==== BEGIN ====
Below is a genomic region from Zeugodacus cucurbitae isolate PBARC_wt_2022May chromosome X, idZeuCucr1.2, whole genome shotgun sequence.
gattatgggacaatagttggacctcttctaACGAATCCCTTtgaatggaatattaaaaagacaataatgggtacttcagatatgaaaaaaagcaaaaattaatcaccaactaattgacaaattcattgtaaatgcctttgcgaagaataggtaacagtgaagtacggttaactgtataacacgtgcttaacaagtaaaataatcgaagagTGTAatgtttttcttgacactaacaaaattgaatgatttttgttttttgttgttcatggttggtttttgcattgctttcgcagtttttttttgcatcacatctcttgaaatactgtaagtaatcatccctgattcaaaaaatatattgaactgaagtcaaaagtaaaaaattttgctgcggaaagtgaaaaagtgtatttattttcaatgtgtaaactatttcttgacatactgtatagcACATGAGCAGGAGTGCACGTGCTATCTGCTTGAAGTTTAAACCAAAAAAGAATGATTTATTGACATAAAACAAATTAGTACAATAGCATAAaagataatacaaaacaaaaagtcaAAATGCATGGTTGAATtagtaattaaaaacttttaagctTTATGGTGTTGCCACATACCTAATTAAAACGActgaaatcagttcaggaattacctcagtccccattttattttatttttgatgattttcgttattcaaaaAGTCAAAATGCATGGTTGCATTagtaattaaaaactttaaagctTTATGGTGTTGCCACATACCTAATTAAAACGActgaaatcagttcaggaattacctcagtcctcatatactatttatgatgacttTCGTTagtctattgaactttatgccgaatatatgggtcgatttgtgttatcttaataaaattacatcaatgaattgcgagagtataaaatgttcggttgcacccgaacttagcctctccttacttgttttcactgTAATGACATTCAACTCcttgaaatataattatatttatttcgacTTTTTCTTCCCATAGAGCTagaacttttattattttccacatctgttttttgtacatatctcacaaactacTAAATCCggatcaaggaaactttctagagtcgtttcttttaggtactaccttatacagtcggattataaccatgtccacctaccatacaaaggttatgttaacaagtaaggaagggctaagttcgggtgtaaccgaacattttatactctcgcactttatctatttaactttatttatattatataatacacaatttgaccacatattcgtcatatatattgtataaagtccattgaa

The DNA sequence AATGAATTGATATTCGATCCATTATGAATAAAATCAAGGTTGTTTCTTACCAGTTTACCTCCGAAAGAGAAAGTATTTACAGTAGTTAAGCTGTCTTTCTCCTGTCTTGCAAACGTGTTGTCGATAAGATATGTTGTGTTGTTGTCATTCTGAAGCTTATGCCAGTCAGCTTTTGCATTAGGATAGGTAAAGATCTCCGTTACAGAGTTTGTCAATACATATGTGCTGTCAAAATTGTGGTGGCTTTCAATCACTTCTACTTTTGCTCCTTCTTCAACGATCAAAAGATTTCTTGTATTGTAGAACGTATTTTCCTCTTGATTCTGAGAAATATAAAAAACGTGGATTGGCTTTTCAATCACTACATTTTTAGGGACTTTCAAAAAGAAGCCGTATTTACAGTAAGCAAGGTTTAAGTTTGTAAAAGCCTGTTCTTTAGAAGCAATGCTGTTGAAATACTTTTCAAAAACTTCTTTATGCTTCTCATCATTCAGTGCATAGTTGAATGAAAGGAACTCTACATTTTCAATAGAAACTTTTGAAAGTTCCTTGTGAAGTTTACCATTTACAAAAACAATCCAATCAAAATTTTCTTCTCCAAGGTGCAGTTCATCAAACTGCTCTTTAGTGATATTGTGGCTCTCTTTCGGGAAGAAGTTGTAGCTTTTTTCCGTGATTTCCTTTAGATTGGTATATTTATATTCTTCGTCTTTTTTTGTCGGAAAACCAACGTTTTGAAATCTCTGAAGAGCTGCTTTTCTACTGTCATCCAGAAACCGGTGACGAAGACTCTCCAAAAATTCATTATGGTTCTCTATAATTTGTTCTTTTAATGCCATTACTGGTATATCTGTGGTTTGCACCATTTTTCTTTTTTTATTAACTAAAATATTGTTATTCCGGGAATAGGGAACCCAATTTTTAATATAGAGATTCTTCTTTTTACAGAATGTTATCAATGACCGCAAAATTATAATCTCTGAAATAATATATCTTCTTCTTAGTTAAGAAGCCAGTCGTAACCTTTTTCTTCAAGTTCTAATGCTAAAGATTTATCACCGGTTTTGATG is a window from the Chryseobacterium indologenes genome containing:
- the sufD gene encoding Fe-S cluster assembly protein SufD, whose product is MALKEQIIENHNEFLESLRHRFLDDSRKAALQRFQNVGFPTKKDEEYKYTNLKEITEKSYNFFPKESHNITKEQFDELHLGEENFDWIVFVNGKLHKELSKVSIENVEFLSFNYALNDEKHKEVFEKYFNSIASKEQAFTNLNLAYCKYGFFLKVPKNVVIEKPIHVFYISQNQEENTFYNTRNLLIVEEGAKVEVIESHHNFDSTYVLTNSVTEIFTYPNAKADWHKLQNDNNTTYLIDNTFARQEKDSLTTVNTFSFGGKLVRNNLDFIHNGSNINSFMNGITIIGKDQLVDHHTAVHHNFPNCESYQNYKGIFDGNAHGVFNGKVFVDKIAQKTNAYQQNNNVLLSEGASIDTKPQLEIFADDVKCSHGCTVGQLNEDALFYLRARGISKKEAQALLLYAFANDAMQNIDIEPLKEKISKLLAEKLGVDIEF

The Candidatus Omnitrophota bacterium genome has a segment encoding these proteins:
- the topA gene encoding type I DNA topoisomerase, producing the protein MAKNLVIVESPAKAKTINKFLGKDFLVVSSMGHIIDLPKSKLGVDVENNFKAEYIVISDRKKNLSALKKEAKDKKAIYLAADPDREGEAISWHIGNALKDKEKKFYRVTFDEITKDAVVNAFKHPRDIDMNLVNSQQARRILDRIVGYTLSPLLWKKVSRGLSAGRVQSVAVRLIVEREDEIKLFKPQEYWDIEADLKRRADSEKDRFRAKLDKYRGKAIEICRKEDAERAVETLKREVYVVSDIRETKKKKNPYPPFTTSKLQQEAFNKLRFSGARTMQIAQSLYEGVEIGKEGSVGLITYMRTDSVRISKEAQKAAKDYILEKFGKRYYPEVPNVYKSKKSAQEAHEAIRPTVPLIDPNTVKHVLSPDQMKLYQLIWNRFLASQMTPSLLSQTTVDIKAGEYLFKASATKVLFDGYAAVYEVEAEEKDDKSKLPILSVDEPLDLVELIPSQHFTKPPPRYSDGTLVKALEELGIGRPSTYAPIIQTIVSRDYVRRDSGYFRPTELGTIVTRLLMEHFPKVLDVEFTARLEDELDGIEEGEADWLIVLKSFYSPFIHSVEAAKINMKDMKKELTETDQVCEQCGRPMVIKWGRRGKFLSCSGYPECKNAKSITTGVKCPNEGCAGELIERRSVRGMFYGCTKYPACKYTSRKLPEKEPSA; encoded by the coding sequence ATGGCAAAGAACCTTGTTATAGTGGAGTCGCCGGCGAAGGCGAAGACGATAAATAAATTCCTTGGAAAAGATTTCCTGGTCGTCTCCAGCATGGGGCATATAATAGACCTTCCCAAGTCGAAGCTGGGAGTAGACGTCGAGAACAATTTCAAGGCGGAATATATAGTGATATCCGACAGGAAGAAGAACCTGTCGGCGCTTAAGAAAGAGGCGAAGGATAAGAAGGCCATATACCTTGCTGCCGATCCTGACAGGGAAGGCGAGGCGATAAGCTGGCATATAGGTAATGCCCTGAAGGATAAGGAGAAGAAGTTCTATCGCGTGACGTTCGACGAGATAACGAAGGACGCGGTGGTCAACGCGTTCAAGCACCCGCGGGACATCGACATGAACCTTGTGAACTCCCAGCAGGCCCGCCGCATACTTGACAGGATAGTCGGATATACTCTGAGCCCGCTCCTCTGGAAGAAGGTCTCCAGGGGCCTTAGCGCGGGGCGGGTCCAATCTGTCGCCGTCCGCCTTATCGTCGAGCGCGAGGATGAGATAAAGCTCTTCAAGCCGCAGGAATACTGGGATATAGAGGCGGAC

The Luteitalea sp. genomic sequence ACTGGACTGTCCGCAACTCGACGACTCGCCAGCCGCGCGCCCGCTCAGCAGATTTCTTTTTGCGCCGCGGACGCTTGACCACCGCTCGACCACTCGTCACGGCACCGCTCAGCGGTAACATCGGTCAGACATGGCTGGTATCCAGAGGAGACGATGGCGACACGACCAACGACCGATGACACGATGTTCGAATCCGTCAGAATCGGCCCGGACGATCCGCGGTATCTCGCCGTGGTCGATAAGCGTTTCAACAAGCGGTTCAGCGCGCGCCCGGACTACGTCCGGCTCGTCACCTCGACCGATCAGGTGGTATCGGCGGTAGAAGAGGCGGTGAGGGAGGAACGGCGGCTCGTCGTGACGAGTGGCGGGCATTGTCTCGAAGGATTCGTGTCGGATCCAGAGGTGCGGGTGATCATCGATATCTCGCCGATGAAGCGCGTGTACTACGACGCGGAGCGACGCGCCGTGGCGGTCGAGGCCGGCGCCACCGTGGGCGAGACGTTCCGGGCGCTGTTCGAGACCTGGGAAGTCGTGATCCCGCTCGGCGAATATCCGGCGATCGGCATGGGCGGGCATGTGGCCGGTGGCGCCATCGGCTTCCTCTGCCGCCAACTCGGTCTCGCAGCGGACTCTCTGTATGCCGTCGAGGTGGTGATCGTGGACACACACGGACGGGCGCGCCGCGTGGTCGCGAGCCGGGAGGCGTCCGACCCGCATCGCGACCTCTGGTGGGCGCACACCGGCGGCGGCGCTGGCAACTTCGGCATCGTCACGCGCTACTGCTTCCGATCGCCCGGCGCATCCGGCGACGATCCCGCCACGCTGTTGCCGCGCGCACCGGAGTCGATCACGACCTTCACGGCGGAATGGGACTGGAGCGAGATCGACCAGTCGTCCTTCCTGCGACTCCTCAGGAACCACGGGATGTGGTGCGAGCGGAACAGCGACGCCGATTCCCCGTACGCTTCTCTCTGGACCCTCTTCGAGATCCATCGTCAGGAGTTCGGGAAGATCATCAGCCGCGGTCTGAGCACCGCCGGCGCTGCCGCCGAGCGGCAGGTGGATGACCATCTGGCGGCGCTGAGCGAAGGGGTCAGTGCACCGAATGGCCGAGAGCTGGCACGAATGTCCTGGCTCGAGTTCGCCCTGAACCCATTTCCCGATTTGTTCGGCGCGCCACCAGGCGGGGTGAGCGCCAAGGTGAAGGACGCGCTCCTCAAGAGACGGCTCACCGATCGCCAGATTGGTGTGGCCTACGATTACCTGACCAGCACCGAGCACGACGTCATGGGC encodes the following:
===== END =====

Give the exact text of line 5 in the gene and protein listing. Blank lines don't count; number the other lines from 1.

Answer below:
The Candidatus Omnitrophota bacterium genome has a segment encoding these proteins: